When all are ready, a squad of some 40 armed fighters, ranging in age from14 to 40, assemble in ranks and then trot off across the plains to the thicket where the lion is lying up. The group tests the wind direction and decides on the open space towards which the lion must be driven. Then they surround the thicket, advancing slowly, making a low humming sound while beating the flats of their spear-blades against their shields. As they draw nearer the gaps in the ranks close, so that a wall of shields surrounds the thicket.

Confused by the noise, the lion eventually bursts from his last scrap of cover, and the hunters move in, shoulder to shoulder, trapping it in a six foot high wall of shields. Alarmed and angry, the lion winds himself up for action, his tail flicking back and forth and teeth bared in a fearsome snarl that turns into a series of frightful roars.

For both man and beast the moment of truth is at hand, and the lion charges. In one or two quick bounds he leaps with extended claws and wide-pen fangs directly onto the man blocking his line of escape. The selected man must immediately jab the rear of the spike to ground and aim the spear blade directly at the lion’s descending chest. As the lion’s body drives into the blade the man falls backwards and sinks beneath the weight of the beast now on his shield. He then reaches for his simi and begins stabbing the lion, while at the same time the others rush forward and sink their spears into the lion.

In theory the lion should be killed without harm to anybody. In practice it is rare that at least one of the hunters is not mauled and left with a serious injury, especially if the chosen man fl inched at the last moment and missed the heart as the lion descended on him. Even when thrust to the heart, a lion still has up to a minute of furious life left in him, enough time to wreak enormous damage. A raking blow from one paw is enough to tear the shield out of the prostrate hunter’s desperate grasp and fling it 40 yards away, leaving him fully exposed to the savage embrace and skull-crunching jaws.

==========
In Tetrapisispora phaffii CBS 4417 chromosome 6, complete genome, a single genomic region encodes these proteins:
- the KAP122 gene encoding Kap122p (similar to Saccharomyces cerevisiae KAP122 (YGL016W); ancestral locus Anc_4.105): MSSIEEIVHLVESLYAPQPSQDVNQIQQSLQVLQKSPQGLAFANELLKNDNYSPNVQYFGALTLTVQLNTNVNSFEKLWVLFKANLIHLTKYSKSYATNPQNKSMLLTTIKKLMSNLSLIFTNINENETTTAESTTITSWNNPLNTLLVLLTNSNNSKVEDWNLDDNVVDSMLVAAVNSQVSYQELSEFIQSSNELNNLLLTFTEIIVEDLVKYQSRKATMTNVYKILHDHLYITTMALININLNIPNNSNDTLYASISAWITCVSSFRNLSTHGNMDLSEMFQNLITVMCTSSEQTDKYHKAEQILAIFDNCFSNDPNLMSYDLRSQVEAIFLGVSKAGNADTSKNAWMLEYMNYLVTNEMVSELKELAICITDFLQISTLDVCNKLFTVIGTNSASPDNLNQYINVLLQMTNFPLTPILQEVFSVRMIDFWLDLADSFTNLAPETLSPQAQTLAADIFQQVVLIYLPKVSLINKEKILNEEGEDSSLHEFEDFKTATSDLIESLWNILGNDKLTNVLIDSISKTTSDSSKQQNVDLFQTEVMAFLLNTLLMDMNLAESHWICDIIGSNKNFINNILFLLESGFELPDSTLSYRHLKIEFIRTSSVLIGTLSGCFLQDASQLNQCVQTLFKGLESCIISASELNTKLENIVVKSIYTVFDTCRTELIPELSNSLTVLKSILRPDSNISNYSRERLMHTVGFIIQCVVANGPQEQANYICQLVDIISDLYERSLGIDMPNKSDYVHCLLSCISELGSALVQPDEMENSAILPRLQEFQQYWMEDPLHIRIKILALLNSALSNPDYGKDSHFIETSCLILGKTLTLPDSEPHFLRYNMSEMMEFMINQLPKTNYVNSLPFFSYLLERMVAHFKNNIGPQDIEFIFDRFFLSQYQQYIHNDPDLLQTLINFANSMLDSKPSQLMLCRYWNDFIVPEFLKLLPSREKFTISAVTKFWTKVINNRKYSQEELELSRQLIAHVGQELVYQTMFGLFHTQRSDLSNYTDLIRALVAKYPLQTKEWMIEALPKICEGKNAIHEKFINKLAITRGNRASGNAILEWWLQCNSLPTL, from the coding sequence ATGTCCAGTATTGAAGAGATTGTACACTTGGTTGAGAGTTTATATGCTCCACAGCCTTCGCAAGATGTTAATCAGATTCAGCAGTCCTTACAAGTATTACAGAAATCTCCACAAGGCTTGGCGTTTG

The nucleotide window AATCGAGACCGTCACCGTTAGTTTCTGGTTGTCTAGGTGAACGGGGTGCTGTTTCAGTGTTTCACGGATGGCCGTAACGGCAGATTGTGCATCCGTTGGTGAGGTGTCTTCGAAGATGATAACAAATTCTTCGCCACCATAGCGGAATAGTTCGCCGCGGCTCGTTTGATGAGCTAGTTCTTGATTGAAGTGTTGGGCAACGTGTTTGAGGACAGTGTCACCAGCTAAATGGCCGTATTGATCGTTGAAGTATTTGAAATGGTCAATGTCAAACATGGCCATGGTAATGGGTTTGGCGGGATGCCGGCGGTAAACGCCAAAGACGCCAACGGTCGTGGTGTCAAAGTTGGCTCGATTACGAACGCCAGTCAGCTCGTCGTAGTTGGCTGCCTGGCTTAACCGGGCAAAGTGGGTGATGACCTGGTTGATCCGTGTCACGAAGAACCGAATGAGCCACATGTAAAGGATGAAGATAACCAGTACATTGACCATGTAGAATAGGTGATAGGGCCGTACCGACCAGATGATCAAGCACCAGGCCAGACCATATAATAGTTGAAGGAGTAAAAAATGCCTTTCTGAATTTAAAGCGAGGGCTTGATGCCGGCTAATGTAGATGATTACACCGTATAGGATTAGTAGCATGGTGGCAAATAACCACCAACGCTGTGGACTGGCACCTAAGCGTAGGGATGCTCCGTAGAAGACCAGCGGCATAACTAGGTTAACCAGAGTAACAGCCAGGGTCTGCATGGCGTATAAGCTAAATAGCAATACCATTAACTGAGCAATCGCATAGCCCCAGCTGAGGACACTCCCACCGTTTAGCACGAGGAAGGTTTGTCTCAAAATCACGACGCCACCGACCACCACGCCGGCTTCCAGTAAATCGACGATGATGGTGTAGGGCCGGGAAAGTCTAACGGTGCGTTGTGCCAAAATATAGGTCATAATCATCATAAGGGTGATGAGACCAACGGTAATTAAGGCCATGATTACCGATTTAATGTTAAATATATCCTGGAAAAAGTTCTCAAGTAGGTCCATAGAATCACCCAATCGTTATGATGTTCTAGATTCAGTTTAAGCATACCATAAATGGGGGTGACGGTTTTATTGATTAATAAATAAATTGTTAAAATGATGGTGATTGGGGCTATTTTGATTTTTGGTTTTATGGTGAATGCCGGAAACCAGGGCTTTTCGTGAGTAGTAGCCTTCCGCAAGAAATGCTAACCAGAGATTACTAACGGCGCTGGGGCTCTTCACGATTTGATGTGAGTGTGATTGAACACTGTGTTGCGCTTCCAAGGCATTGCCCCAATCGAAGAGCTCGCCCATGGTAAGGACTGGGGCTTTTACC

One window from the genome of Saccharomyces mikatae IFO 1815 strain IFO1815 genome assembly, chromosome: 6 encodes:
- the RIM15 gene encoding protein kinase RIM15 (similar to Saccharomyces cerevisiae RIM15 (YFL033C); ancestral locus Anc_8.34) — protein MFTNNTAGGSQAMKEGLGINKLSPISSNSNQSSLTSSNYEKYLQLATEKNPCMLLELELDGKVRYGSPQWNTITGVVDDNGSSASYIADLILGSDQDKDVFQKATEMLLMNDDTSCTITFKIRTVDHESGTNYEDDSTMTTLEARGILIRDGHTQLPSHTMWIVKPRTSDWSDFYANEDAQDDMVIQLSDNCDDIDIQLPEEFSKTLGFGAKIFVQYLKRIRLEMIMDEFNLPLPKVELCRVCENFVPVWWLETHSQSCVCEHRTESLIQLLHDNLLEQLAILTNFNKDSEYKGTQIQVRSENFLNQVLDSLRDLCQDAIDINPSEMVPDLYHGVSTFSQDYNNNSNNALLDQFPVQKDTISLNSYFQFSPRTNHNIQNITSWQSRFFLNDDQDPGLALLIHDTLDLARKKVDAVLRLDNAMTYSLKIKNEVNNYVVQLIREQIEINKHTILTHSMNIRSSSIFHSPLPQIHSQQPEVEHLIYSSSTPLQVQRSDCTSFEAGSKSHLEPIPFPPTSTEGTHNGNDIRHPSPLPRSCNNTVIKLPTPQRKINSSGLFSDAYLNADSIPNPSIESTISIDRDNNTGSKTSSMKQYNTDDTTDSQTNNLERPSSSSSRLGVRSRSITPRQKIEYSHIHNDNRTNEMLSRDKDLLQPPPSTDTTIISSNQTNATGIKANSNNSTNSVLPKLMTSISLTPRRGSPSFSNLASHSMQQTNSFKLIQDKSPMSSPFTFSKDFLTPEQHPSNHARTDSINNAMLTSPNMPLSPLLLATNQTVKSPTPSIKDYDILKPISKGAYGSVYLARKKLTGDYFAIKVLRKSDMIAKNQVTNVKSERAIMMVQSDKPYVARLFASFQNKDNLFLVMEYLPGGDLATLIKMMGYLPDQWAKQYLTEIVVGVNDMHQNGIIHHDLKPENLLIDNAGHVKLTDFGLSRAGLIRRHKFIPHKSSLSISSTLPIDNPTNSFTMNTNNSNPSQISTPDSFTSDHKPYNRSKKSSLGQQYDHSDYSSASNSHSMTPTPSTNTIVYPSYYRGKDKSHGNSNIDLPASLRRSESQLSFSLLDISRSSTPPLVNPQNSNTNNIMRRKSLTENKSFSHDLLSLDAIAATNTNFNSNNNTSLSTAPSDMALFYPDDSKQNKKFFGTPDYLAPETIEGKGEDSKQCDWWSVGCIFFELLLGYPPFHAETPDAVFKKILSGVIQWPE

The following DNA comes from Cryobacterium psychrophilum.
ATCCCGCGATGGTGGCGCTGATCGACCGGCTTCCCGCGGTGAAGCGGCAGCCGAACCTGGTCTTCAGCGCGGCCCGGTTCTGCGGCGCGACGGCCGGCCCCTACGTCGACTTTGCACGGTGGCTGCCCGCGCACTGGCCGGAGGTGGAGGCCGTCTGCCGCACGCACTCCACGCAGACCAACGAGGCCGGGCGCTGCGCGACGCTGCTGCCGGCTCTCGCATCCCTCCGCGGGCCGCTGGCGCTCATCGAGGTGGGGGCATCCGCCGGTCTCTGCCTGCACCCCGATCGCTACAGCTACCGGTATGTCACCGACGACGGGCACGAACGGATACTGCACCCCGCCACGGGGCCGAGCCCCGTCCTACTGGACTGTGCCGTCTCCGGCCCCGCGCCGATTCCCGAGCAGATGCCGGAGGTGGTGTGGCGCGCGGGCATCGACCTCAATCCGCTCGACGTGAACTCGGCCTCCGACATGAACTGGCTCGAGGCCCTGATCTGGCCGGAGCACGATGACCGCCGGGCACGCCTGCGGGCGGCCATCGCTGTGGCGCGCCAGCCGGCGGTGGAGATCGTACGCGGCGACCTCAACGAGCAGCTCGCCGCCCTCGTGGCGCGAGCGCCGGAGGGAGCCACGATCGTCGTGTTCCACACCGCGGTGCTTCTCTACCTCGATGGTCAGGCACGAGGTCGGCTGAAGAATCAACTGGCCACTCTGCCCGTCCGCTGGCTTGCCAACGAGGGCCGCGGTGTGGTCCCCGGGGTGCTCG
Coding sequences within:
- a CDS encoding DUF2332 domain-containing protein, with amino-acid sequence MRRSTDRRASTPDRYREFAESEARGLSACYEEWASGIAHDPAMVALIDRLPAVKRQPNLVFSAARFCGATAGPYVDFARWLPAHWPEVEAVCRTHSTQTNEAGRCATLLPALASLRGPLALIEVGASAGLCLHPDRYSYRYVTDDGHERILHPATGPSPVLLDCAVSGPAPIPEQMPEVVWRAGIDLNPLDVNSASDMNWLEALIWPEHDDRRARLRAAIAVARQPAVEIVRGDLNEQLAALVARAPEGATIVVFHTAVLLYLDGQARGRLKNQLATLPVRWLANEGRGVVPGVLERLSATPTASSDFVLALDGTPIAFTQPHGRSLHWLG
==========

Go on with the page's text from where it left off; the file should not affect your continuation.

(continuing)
As a living witness to the enormous effort in self-control and sense of personal honor exhibited by the Bronze Age psyche, there is an official report from a British District Commissioner who witnessed and attended to a wounded Masai after a hunt.

The moran, no more than 16 years old, sat dripping blood on the carcass of the lion, his chest cage ripped so wide open by a single swipe of the beast’s claws that his heart could be seen beating inside the bloody cavity, a near fatal wound by Western standards. But the boy did not move a muscle or make a sound while he was being sewn up.

The only certain elements in a Masai lion hunt are that the lion itself will surely die, that group honor will be upheld, and one or more men will become moran.

The reason why our war with the lions has not been told and celebrated by every society on Earth today is because it happened in an early moment of human evolution. The fight for territorial rights took place near the dawn of the Bronze Age, as much as fifteen thousand years ago. The story of that great battle was never carried forward orally in any of our mythologies, because it was not the feat of any single hero or single social group at any single moment in time. Every man of the early Bronze Age was involved in that fight as it raged for untold generations all across the planet, wherever lions roamed and preyed on our herds.